Lessons were learned from that - and a transformation seemed to take place in SanDisk's thinking triggered by their acquisition of FlashSoft in February 2012 - which enabled SanDisk to get much better clarity on what was really happening in a wide range of enterprise SSD users' sites - as a result of feedback coming from customers using its SSD software.

The 4 key assets which SMART brings to SanDisk in the enterprise SSD context are:-
  • enterprise grade (world class) adaptive R/W flash SSD technology.

    SMART has already demonstrated - in launched products - that this technology is scalable across a wide span of cost, power consumption and IOPS use cases.

    And at the fab level adaptive R/W IP increases SSD efficiency (usable SSDs per wafer).
  • an attractive (tier 1 validated) SAS SSD and enterprise SATA SSD product mix which has already displaced competitors in many leading server and storage oem design wins.
  • an embryonic new type of SSD - memory channel storage - which aims at the market space of fast PCIe SSDs - and which - if successful - could change the future mix of motherboard memory used in servers.
  • a team of technical, sales and marketing people with a long track record of successful product innovations in the mission critical flash SSD market.
Unlike the other Top 10 SSD company acquisition which is currently in the pipeline (Stec by WD which may need a lot of reworking to make it fly) - the SMART product lines within SanDisk have already been expanding their reach of new customer destinations.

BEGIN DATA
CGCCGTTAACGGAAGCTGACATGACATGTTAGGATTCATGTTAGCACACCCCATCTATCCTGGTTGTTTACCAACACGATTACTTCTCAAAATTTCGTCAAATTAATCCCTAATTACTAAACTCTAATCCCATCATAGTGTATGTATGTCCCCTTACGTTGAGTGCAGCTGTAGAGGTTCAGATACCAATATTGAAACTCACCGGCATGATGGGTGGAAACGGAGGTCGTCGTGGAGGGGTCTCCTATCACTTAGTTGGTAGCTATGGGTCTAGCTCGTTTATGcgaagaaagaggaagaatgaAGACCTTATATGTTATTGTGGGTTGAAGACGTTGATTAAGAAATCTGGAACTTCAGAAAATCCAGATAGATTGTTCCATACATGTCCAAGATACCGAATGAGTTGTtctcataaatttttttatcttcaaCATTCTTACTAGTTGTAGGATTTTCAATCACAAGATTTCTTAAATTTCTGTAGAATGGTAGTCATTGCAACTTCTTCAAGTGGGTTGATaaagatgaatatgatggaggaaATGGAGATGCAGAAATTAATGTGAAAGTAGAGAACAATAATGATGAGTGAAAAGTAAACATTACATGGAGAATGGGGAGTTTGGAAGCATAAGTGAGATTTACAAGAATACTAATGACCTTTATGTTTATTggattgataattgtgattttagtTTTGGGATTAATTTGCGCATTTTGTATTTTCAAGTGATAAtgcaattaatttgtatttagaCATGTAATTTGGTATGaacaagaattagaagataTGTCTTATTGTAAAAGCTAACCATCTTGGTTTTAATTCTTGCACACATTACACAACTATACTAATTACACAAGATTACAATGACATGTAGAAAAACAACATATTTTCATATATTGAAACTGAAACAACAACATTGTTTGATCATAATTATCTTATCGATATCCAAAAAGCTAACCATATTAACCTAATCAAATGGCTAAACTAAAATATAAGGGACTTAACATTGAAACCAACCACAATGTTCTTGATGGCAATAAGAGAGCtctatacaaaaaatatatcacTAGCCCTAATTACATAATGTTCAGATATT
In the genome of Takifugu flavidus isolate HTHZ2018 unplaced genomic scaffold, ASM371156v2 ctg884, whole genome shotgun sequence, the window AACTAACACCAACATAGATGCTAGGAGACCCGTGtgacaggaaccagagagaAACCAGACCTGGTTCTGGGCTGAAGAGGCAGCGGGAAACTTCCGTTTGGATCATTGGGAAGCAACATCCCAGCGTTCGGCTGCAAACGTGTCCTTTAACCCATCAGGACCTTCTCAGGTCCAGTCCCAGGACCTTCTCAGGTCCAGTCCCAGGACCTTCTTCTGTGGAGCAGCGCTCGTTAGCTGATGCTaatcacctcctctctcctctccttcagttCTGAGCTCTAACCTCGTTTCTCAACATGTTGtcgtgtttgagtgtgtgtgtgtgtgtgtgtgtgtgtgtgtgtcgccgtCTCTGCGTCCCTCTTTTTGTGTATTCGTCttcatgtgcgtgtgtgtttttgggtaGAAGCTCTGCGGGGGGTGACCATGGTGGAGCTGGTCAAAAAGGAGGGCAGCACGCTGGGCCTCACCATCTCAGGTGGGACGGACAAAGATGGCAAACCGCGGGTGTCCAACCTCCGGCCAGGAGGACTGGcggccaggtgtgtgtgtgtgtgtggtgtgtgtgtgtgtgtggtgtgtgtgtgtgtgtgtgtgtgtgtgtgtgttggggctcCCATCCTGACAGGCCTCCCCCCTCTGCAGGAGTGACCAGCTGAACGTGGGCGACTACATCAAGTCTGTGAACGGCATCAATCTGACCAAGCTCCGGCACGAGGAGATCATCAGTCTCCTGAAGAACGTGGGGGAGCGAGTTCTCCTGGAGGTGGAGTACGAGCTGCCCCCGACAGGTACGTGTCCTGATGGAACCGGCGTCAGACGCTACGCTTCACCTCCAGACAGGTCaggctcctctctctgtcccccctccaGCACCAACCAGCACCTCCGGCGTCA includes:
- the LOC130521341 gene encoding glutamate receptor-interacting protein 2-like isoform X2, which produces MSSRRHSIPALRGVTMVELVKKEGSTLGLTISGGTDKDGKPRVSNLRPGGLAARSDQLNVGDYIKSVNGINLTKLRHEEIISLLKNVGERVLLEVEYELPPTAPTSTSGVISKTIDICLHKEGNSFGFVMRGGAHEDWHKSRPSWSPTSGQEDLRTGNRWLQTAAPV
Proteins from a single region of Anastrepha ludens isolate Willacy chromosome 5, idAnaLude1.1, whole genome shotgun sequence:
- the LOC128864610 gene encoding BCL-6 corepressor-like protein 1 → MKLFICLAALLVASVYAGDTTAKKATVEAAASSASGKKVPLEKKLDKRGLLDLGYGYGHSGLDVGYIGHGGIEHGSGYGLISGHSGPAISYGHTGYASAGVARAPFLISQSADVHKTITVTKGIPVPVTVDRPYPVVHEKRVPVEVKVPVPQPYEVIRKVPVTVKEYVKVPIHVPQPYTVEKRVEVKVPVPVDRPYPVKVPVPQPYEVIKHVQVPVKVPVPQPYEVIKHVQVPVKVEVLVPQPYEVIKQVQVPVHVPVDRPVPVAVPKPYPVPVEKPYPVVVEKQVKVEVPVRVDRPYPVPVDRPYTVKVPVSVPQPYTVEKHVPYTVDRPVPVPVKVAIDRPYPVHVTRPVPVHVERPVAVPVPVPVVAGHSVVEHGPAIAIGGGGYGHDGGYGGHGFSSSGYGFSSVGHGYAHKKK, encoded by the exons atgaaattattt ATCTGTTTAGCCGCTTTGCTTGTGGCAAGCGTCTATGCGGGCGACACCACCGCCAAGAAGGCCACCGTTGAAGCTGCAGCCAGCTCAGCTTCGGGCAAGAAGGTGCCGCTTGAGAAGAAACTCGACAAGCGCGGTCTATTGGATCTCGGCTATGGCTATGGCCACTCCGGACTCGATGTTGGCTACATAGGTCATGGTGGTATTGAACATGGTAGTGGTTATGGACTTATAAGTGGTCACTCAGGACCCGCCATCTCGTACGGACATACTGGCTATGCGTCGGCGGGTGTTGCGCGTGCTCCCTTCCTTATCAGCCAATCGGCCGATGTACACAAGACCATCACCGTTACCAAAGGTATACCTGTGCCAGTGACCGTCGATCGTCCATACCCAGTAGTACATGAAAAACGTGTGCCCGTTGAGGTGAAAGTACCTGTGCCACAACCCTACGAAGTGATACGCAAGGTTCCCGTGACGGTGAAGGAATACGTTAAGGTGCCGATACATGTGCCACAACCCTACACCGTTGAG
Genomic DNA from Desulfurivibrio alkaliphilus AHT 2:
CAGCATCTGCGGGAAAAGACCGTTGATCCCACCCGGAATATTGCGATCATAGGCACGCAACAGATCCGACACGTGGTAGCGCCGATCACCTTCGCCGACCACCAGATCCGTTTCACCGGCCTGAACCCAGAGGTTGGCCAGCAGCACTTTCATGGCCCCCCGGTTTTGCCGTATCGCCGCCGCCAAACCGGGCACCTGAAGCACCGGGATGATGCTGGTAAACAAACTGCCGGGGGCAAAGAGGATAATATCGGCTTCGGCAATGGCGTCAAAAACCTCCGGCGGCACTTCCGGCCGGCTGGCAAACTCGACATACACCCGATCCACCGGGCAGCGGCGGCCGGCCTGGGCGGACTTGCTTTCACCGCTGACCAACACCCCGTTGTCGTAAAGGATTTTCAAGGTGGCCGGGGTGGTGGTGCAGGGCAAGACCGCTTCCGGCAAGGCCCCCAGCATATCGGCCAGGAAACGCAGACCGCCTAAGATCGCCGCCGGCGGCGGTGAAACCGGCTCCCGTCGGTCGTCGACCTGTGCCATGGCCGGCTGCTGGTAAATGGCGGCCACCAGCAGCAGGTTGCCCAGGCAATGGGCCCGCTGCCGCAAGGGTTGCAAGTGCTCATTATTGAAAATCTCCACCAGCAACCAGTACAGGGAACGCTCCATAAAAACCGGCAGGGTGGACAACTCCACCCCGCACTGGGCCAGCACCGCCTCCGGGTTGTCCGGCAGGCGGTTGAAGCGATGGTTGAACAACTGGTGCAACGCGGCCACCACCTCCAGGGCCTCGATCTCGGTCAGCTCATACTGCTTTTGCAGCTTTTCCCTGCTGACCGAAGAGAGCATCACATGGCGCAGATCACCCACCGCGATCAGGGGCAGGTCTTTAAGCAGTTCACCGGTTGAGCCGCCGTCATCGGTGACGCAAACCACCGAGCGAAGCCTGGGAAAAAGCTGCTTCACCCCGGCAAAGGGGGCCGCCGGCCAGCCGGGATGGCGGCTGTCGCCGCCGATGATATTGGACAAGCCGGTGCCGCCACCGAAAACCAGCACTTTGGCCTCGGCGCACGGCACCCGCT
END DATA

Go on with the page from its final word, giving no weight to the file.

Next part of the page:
If you look at what LSI did with SandForce - I think that provides a better idea of the future scale and speed of ramp up which you can expect to see with the new enterprise SSD business in SanDisk.
new WD hybrid has SanDisk iSSD inside
Editor:- May 7, 2013 - a new 2.5" hybrid for notebooks from WD - called WD Black SSHD (500GB HDD capacity, 5mm high SATA) - has an iSSD from SanDisk inside - it was announced today. The iSSD has 9K/1K R/W IOPS performance and measures 16mm x 20mm x 1.2mm for capacities upto 16GB. Average power consumption is typically 55mW.
Our PCIe SSD business is negligible today - but we plan to change that - says SanDisk's CEO
Editor:- April 18, 2013 - Nearly all SanDisk's enterprise SSD revenue still comes from SAS SSDs - derived from their acquisition of Pliant in March 2011 - and the company's PCIe SSD revenue today is "negligibly small" but they see PCIe SSDs as a large market opportunity which they want to get into with products they will launch in the 2nd half the year.

That was the gist of the message from Sanjay Mehrotra, cofounder and CEO SanDisk - in the company's earnings conference call yesterday.

Other things which emerged:- SSDs are 20% of SanDisk's sales this year, and like other flash memory makers SanDisk is reluctant to invest in new wafer fabs while there's still uncertainty about the exact direction and proven viability of flash technology beyond the current 2-3 years window. transcript on